Valentyn Silvestrov is among the most prominent Ukrainian composers, and is known for his postmodern musical style. Though his earlier works include a number of Avant garde compositions, the majority of his pieces could be considered neoclassical and post modernist. Exhausted from decades of continuing pressure to conform to socialist realism and the fashionable modernism, Silvestrov went into complete artistic seclusion in 1974. In this period he composed Silent Songs (1977), a cycle of short pieces for piano and voice intended to be played in private instead of the traditional public concert setting. This was the beginning of Silvestrov’s new and highly intimate style, later resulting in his famous Symphony No. 5, Dedication for violin and orchestra, among many more successful works that are widely recognized and loved in European modern programming.

In his violin sonata Post Scriptum (1990), Silvestrov creates a mysterious mood, a unique and delicate tapestry of emotional gestures. The sonata belongs to the series of works that are also known as the “quiet cycle.”

“I do not write new music. My music is a response to, and an echo of what already exists,” Silvestrov explained. The composer often uses musical references to the Romantic and Classical Eras, which is the connection to the “past.” He then combines these elements with the sense of reality, the “present,” expressed by a significant amount of silent pauses, and a multitude of tempo changes. Silvestrov focuses on one moment a state between silence and sound and invites the listener to focus on these transitions by increasing the length of pauses, reducing the dynamics to a minimum, and even starting the piece with the drawn out “silent” bowing in the violin part. This creates a slow motion effect, demanding the listener's attention and inspiring a deep state of reflection. Post Scriptum is written in three movements, but they are performed attacca style creating a continuous meditative flow. Each movement highlights unique melodies presented in both parts throughout the piece, creating a serene and almost ethereal musical dialogue with one another.

Myroslav Skoryk, one of the most unique modern Ukrainian composers, leaves a wealth of musical heritage in its widest spectrum of genre and style. Growing up in Siberia away from his beloved city of Lviv, he was in exile from the age of 9 with his family, but he never gave up on his passion for music, and for his native Ukraine, which he managed to return to alive and at a young age.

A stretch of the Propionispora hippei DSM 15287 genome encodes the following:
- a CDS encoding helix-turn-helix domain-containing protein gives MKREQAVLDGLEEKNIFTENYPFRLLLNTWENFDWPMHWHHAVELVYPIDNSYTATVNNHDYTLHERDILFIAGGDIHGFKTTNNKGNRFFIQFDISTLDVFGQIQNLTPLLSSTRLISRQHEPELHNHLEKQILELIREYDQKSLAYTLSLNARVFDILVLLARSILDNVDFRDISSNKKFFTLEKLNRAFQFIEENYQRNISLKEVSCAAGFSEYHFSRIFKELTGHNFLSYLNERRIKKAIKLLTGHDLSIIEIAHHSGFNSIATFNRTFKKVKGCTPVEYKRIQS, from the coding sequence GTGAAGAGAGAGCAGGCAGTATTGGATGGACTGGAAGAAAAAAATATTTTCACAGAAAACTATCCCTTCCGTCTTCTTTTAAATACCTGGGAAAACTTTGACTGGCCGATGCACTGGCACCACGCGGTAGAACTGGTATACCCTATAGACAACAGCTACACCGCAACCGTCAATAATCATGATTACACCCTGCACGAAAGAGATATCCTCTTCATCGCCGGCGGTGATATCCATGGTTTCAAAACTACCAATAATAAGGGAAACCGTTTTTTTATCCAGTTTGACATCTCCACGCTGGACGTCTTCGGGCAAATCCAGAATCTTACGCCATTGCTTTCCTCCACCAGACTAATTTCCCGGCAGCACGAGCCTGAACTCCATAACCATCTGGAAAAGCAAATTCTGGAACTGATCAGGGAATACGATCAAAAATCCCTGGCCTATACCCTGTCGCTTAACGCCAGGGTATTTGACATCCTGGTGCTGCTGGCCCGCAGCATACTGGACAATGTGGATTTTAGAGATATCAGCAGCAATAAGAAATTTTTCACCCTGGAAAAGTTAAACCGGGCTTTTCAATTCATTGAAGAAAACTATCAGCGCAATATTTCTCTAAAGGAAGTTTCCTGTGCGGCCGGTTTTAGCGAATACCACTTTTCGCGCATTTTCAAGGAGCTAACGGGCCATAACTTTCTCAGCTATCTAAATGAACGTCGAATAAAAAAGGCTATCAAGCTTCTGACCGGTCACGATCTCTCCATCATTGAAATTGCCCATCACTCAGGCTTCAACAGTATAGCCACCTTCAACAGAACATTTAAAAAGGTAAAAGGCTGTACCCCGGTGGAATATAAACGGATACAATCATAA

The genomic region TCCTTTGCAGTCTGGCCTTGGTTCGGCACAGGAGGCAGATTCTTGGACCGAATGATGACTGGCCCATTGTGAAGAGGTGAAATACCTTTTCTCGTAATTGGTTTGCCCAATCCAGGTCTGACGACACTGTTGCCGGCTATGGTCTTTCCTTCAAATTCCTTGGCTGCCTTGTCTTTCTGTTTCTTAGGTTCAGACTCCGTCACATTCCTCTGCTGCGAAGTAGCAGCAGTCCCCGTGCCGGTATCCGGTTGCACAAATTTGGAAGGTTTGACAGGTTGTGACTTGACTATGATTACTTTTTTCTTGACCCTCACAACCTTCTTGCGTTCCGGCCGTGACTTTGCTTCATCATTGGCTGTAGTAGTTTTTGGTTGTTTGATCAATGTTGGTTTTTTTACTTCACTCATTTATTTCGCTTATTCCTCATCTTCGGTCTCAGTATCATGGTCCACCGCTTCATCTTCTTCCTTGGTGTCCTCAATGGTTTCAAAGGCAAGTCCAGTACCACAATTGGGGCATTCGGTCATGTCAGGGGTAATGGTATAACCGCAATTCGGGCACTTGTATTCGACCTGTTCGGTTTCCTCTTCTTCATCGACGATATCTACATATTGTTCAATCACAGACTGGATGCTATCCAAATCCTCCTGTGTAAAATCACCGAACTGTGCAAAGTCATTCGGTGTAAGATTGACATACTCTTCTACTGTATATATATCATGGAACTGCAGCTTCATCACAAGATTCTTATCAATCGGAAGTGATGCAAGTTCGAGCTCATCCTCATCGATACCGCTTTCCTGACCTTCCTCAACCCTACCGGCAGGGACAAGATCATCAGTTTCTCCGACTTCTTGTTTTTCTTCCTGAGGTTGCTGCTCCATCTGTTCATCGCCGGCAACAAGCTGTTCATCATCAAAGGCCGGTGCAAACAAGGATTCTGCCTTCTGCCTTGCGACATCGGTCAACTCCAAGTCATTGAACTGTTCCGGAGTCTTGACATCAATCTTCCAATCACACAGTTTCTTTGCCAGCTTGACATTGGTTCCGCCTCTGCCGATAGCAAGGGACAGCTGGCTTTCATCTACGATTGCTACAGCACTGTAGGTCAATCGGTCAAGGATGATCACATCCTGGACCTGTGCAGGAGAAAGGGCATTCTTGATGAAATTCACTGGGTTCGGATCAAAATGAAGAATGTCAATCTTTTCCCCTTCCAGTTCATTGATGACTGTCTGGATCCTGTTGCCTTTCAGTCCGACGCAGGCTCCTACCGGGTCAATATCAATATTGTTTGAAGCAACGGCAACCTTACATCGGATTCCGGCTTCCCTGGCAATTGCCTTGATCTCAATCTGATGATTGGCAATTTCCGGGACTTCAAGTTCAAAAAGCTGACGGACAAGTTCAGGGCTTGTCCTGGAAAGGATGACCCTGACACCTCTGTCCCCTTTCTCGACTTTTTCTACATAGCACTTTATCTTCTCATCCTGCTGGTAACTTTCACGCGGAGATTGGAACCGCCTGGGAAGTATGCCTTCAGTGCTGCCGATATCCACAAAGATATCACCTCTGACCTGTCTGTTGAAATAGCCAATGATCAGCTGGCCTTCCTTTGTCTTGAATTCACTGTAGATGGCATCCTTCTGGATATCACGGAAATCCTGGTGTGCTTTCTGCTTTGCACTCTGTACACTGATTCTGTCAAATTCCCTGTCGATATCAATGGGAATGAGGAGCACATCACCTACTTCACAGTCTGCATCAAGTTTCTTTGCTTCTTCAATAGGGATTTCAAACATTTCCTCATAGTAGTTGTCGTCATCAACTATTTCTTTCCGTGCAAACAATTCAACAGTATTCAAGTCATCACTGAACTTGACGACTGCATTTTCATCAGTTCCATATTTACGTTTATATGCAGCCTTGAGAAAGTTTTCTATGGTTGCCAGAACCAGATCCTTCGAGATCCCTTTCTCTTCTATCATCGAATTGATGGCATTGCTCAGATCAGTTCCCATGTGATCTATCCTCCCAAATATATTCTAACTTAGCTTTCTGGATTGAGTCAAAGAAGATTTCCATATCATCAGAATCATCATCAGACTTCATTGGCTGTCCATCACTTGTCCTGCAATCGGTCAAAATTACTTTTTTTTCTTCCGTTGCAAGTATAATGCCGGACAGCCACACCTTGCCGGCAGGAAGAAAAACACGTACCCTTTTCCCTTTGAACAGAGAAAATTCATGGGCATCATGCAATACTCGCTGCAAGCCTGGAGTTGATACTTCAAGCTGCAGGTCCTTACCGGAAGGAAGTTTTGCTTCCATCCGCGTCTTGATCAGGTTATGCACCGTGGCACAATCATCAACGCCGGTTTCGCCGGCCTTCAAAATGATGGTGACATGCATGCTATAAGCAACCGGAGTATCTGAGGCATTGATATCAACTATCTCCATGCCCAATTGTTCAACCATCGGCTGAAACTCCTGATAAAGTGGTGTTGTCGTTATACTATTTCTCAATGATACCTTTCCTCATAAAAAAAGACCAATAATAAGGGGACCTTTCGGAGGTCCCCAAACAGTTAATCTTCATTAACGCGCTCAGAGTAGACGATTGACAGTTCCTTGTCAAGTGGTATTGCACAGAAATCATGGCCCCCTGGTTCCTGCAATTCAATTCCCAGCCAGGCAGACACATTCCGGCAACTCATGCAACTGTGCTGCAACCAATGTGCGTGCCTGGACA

Skoryk is known for his unique ability to distill a modern style inspired by the Western music traditions, with clear implementation of Ukrainian folk music idioms and jazz elements. Among his works for violin are nine concertos, two sonatas, and numerous concert pieces. His Violin Sonata No. 1 was written in 1963. It displays an unparalleled modern approach to referencing rhythms and harmonies that are derived from traditional folk songs and dances most characteristic to the Hutsul region. Hutsuls are one of the oldest ethnic groups among Ukrainian historic settlements located mainly in the region of Carpathian Mountains in Western Ukraine. They are known for their deeply rooted and vibrant traditions that remain well-preserved and significantly influential in shaping Ukrainian identity in its Western regions.

The Sonata displays a great variety of modern compositional writing, yet the vibrant melodies and rhythms that are in the core of this work make it musically accessible and intriguing. The first movement is rich in its melodious nature, inviting us into its beauty of simplicity and lyricism. The second movement presents elements of recitative and conversation between the piano and the violin, and are at times unpredictable with its harmonies and rhythmical gestures. The Sonata’s finale breaks free into a direct reference to the whirling and enigmatic Hutsul dances, ascending into an exciting conclusion of perpetual energy and drawing us into a deep history, modernity, and curiosity.